Everything You Need To Know Before Approaching a VC

Everything You Need To Know

Before Approaching a VC

Building a business makes you independent of investors, which is a good thing. But venture capital is a way to scale yourself up and grow rapidly. Here, Tamar Donikyan, a corporate and securities partner at the prestigious law firm, Ellenoff Grossman & Schole, gets down to the nitty-gritty of how you should use an investor for being conducive to where you’re trying to get with your company.

Tamar A. Donikyan

Diversity will take you further than you think it will.

More diversity, whether it’s more diversity in the boardroom, company, or even thought – leads to better outcomes for companies. Founding teams with a woman on it perform 62% better than all-male teams.

Nothing takes the place of experience.

No matter what you’re selling, you’re selling it to large corporations, and there’s a process to do that. The most effective people are the ones who have already done it in some capacity.

The VC firm will research you.

While they don’t necessarily use specialized software, investors like to make sure they’re betting on the best of the best by doing some market research. There are databases and other resources for doing this; for example, there’s App Annie for understanding how big an app is. Fortunately, the databases the investors use are the same ones you can use: Mattermark, CrunchBase, and Pitchbook are all readily available to give you information about your competitors. Only good can come out of being well-read.

“…on the order of 4000 ‘fundable’ companies a year, that want to raise venture capital……about 200 of those will get funded by what’s considered a ’top tier VC’; about 15 of those will someday get to a 100M in revenue…” – Marc Andreessen

Get to know the VC firms and vice versa.

Investors expect you to know about them and what assets they have. Really understand the person you’re talking to and what other deals they’ve done. What are the things that investors should want to know about your company, and how can you expose them to that? You need to know why the investor you’re selling to is perfect for you, and be prepared for feedback. People want to invest in people who listen, so make sure you listen.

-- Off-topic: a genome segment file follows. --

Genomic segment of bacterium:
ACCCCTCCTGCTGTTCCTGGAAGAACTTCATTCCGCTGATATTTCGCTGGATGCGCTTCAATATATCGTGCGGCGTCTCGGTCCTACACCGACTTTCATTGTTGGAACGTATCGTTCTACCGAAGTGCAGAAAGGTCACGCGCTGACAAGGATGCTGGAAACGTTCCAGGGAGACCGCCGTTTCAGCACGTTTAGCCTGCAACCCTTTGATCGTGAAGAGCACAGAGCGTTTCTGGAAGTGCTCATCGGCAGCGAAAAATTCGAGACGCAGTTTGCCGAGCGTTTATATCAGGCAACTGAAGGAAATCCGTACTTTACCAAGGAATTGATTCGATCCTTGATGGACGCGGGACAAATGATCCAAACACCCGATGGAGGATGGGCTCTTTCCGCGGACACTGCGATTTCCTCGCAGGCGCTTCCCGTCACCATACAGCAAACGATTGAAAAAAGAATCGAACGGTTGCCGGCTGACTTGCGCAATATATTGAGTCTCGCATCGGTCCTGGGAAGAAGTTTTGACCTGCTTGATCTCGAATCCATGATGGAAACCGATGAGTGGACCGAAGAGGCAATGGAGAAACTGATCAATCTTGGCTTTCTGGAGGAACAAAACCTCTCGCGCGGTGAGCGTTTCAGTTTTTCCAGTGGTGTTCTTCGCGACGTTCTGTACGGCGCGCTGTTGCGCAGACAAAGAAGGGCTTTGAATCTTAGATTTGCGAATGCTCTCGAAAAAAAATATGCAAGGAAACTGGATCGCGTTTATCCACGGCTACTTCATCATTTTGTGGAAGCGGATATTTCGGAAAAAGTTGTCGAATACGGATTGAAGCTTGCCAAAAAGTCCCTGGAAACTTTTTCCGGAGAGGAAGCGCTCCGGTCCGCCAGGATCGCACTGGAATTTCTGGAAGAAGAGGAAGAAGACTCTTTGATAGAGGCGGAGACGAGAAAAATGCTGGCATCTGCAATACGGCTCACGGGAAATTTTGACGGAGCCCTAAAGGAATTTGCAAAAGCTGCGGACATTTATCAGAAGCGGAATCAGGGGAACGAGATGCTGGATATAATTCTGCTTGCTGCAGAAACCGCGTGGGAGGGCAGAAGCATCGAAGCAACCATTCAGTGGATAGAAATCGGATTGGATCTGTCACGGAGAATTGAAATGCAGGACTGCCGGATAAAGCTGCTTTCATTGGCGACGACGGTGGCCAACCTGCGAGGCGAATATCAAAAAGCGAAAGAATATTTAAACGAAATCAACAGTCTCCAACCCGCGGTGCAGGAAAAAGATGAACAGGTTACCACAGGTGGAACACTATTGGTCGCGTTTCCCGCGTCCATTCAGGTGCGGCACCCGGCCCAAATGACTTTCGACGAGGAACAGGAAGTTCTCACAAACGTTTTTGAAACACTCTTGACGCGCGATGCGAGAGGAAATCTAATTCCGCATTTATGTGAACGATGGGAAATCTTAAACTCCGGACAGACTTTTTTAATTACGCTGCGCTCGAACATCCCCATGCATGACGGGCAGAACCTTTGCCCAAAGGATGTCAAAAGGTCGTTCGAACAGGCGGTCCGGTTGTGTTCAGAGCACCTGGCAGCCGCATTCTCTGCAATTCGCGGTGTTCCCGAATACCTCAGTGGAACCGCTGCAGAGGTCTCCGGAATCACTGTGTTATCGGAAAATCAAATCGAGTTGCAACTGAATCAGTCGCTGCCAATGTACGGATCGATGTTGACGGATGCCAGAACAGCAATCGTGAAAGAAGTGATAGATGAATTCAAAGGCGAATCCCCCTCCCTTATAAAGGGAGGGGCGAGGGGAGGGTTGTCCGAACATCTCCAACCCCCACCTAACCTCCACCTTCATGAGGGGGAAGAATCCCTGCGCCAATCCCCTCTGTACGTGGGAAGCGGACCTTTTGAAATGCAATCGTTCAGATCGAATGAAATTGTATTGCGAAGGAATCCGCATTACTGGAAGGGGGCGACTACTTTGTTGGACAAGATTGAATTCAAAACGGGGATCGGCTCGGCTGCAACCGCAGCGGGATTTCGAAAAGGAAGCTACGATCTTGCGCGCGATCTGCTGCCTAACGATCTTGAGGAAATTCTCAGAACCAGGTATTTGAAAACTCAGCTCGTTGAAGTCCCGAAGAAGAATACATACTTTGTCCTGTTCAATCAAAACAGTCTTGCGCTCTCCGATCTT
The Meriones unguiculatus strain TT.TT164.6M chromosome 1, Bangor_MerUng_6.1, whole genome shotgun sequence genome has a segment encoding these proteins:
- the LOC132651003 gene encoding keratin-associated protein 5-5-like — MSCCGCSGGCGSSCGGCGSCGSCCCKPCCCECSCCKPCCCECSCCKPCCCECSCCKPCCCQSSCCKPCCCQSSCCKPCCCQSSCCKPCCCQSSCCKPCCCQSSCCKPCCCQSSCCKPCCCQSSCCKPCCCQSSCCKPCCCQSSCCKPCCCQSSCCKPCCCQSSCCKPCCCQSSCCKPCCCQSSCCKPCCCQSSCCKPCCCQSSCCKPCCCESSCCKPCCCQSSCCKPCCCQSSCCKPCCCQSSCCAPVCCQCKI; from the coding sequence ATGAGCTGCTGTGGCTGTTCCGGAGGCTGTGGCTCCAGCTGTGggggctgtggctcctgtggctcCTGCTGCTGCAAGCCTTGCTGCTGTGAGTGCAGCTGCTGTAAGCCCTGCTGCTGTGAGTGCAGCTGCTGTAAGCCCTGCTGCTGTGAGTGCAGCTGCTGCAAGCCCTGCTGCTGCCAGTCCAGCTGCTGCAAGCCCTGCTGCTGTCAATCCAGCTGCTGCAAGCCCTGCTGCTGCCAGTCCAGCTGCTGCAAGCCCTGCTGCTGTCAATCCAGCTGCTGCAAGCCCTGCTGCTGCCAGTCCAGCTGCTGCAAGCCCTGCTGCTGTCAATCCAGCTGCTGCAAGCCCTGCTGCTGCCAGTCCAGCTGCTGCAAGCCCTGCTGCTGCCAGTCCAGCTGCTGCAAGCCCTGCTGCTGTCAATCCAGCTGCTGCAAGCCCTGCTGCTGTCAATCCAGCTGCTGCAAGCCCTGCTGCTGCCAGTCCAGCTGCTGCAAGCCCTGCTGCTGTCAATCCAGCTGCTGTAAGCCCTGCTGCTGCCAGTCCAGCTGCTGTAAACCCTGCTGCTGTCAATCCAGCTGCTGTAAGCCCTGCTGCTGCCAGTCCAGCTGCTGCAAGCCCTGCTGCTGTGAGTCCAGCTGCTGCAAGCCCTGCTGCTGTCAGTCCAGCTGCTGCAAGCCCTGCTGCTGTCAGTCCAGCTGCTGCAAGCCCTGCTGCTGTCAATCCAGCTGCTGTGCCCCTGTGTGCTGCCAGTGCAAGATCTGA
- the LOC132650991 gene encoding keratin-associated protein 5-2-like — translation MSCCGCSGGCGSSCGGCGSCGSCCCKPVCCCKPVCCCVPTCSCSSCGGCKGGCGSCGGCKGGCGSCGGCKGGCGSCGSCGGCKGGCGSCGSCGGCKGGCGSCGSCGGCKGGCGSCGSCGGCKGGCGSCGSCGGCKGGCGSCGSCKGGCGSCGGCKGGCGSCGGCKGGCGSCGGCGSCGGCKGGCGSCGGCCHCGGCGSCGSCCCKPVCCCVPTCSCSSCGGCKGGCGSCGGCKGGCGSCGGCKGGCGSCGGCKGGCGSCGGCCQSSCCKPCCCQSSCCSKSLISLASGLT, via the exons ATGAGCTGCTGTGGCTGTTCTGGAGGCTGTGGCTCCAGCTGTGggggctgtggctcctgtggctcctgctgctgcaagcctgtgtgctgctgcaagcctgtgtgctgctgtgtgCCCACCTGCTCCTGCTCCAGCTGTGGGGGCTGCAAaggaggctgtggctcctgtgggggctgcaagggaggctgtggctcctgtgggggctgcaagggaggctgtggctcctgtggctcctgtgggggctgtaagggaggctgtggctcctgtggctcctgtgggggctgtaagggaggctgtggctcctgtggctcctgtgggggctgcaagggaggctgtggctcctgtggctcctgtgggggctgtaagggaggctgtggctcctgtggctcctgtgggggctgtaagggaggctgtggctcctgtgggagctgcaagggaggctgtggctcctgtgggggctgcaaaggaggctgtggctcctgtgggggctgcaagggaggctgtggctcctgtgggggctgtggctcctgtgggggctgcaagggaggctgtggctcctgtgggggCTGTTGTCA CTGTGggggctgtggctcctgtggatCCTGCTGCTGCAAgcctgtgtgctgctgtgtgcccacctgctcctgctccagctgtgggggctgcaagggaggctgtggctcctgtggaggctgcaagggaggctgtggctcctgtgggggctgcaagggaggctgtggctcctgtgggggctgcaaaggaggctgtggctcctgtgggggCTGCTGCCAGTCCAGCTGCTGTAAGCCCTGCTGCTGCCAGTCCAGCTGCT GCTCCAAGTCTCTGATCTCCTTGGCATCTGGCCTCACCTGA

Keep networking.

Non-database research is all about building a relationship. Irrespective of whether you’re ready to get the money you seek, try to access individuals that have the expertise to bring value to your company. Remember, value is more than just based in dollars and cents. Add investors to your mailing list and send meaningful updates. Just because they weren’t interested at first doesn’t mean they can’t become interested later – people come around.

An investor-entrepreneur relationship is not a Hollywood marriage; you can’t just call it quits after a few months.

The relationship between an entrepreneur and her investor is a 7-10 year commitment. Make sure the people with whom you want to work are people that you’re excited to work with in the long term. Make sure you know the motivation behind their decision, and that their ideas of the larger picture are aligned with yours.

Don’t think crowdfunding will take the place of venture because you’d be betting your chips on the wrong pony.

At best, crowdfunding is great for the first round of financing, not the later stages.

Tenacity is the best quality an entrepreneur can have.

Like anything, raising capital is a numbers game. Getting a dozen rejections doesn’t mean you should be discouraged. If you believe your business has value, then persist like there’s no tomorrow. Make sure your tenacity matches with that of those you are asking for backing.

Not all investors are right.

You know your product, and you’ve done your research. You know more about your product than they do. A lot of the time, investors can be wrong.

Venture isn’t the only option, and it’s not always the best option.

For those individuals who have special financing needs in order to build a larger idea, VC makes sense. For others, it may be exactly what they don’t need.

At the end of the day, investors want to know that you have a big vision and are thinking about a large opportunity, but that you’re also thinking strategically. Show all of the potential –  show where you are today, and include in that your experience and in your team. It’s a balance; you must both demonstrate that you have a tremendous opportunity on which you can capitalize in the future, but you must also be able to convey that you understand the small steps and the harder, less fun things you have to do.

Shannon Matloob

Shannon is a contributor at SWAAY. She has a degree in Media, Culture, and Communication at New York University with a passion identifying and researching other women on the path to greatness.

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